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I have a log file that looks like the following:

2010-05-12 12:23:45 Some sort of log entry
2010-05-12 01:45:12 Request XML: <RootTag>
<Element>Another Value</Element>
2010-05-12 01:45:32 Response XML: <ResponseRoot>
2010-05-12 01:45:49 Another log entry

What I want to do is extract the Request and Response XML (and ultimately dump them into their own single files). I had a similar parser that used egrep but the XML was all on one line, not multiple ones like above.

The log files are also somewhat large, hitting 500-600 megs a log. Smaller logs I would read in via a PHP script and use regex matching, but the amount of memory required for such a large file would more than likely kill the script.

Is there an easy way using the built-in tools on a Linux box (CentOS in this case) to extract multiple lines or am I going to have to bite the bullet and use Perl or PHP to read in the entire file to extract it?

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There's really no reason it cannot be done with PHP. Of course, you cannot load the whole log into memory, you must scan it in stream fashion. –  Artefacto May 14 '10 at 2:01

3 Answers 3

up vote 2 down vote accepted
# Example usage:
# perl script.pl data.xml RootTag > RootTag.xml

use strict;
use warnings;

my $tag = pop;

while (<>){
    if ( s/.*(<$tag>)/$1/ .. s/(<(\/)$tag>).*/$1/ ){
        last if $2;

See the docs for details on the flip-flop operator.

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Nice, neat, and simple. I extended it to dump each report to a file in case there are multiple XML sets, but this was more than enough to get me started. –  dragonmantank May 14 '10 at 3:35
In your case you probably need to write $tag=qr/(?:RootTag|ResponseRoot)/; the qr creates a regexp and the (?:...) means that the brackets are do not capture the match, neither is necessary but it's probably good practice to use them. Also, the assumption here is that those 2 tags are only used as roots for their respective XML fragments (which is likely). –  mirod May 14 '10 at 7:48

Sounds like a job for sed (I was so tempted to say SuperSed ;-)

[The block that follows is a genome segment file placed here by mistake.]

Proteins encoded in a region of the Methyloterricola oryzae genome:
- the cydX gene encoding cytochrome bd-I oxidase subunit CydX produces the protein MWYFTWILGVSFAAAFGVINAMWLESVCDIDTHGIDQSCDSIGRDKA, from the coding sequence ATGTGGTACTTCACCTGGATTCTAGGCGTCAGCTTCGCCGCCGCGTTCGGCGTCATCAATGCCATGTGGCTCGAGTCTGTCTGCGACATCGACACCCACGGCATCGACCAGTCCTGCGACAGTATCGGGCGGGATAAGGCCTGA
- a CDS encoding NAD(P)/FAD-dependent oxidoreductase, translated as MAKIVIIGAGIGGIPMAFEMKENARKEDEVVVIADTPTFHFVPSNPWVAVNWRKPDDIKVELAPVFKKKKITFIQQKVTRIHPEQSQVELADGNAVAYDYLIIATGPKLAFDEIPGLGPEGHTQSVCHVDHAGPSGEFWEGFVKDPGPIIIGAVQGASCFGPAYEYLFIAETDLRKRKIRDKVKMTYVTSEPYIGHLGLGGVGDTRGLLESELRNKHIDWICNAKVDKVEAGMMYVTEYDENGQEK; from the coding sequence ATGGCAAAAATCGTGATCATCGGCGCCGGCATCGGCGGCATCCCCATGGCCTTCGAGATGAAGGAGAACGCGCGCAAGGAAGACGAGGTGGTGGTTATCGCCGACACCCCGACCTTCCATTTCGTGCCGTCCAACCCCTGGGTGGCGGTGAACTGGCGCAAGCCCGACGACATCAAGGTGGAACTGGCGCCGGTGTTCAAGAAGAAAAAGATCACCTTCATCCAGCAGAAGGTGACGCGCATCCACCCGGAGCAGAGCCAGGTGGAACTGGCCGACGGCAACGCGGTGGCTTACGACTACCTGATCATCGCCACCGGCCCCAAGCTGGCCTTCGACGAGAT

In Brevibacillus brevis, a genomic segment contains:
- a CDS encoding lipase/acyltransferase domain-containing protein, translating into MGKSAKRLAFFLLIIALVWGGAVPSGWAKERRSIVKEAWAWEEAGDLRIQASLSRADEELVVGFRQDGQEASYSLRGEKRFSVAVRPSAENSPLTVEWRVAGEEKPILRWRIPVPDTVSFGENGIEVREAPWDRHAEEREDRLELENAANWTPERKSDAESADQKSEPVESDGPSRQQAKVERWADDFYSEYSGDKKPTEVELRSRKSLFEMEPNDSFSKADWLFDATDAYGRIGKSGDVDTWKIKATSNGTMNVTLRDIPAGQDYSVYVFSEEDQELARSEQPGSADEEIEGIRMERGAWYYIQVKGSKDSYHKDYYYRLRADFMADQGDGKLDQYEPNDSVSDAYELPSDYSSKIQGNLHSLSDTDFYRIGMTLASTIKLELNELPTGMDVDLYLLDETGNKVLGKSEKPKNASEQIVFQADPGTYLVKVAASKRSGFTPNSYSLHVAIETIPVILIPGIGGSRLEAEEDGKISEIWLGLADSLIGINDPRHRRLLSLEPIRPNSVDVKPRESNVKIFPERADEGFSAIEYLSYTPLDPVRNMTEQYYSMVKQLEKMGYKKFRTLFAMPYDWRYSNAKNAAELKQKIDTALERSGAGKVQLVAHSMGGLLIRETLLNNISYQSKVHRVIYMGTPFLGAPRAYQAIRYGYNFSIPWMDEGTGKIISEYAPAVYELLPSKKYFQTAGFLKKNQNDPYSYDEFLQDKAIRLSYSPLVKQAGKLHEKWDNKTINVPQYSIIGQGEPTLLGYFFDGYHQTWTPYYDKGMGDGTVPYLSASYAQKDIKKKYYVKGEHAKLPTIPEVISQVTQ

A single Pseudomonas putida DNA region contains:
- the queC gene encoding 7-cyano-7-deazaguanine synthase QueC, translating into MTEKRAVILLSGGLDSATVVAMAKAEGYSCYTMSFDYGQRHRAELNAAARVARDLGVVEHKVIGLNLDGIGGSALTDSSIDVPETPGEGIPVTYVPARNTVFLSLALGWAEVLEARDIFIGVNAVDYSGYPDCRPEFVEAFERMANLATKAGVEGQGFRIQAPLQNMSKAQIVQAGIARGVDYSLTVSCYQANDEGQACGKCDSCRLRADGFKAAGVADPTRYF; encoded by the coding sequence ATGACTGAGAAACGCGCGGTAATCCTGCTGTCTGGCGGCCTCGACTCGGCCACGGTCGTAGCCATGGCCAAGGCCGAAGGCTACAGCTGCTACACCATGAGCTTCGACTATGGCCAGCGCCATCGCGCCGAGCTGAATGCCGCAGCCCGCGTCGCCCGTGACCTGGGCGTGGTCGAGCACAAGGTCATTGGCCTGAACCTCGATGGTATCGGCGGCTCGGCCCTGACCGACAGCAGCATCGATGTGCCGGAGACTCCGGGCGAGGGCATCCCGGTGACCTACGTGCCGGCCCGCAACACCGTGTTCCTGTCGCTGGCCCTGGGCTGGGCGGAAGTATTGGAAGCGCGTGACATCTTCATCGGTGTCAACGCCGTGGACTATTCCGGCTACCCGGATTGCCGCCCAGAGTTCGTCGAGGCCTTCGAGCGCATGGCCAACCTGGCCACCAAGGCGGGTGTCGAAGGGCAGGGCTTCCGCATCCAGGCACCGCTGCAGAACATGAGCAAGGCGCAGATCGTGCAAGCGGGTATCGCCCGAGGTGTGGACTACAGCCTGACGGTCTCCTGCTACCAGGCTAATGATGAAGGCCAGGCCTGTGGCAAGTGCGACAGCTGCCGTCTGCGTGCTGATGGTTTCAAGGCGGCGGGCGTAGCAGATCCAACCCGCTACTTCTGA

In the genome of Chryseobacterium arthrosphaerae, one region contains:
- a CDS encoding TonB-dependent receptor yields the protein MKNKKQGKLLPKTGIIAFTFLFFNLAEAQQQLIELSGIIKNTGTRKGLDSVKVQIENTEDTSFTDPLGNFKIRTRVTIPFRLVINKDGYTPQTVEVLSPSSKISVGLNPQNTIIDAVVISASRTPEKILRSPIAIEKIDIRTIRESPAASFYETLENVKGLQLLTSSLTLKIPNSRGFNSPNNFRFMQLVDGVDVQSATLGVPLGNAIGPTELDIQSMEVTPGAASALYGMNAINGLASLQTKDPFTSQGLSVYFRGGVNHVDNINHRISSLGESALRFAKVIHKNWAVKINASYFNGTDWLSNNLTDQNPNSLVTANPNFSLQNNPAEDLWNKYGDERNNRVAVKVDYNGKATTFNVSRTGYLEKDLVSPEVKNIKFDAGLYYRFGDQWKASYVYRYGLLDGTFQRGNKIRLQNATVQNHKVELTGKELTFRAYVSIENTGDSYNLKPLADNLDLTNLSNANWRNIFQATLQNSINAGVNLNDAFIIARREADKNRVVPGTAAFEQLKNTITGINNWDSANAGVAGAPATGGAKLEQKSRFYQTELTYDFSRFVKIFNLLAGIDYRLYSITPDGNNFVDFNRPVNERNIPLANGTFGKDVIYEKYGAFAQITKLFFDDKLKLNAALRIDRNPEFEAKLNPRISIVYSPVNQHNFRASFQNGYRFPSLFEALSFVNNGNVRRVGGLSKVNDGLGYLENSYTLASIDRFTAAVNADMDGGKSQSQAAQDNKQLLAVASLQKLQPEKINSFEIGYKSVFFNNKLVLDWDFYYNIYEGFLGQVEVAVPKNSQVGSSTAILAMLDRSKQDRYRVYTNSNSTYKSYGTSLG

sed -n '/^<.\+>/H; /\(Request\|Response\) XML/{s/^.*</</;x;p}; ${x;p}' xmllog

where xmllog is your log file's name. You'll get a blank line at the beginning, but that can be filtered out with egrep '.+' or even just tail -n +2.

By way of explanation, sed is a little interpreter for programs that consist of a list of matching conditions and corresponding actions. sed runs through a file line by line (hence the name, "stream editor" -> "sed") and for each line, for each condition in the program that matches the text on the line, it applies the corresponding action. In this case:


is a regular expression condition that matches any line which contains < followed by any character (.) repeated one or more times (\+) followed by > - basically any line with an XML tag. The associated action is H which appends the line to a "hold buffer". The other condition is

/\(Request\|Response\) XML/

which, of course, is a regexp that matches either Request or Response followed by a space and then XML. The corresponding action is


which first does a substitution (s) of the beginning of the line (^) followed by any character (.) repeated any number of times (*) followed by <, with just <. Basically that gets rid of anything before the first XML tag on the line. Then it switches (x) the line just read with the "hold buffer" (which contains the XML of the previous log message) and prints (p) the stuff that was just swapped in from the hold buffer. Finally,


matches the end of the input, and {x;p} again just swaps the contents of the hold buffer into the "print buffer" and then prints it.

You can alter the command to suit your needs, for example if you need something to delimit the different records, this'll put a blank line between them:

sed -n '/^<.\+>/H; /\(Request\|Response\) XML/{s/^.*</\n</;x;p}; ${x;p}' xmllog

(in that case, of course, don't use egrep to filter out the blank line at the beginning).

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Really, really inventive. I need to learn more sed and awk commands. –  dragonmantank May 14 '10 at 3:36
It actually took me a little while reading the manual to piece that together... but sed and awk are really handy things to at least be familiar with. (FWIW my first thought was Perl) –  David Z May 14 '10 at 6:26

Your question implies you're not thinking right; if there's a way to do what you're asking in one language (there is) ... then you can do it in any language.

There's no reason to read the entire log into memory. You just read it line by line and extract the information you want. You just need to keep a state as to where you are (not in tag, inside RootTag, inside ResponseRoot, etc) and process the data as you wish.

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I'm not saying I don't want to do it in a proper language, I just know that sometimes you can cobble together some nice things with the built in tools :) If it's not possible then I'll be coding something –  dragonmantank May 14 '10 at 2:47

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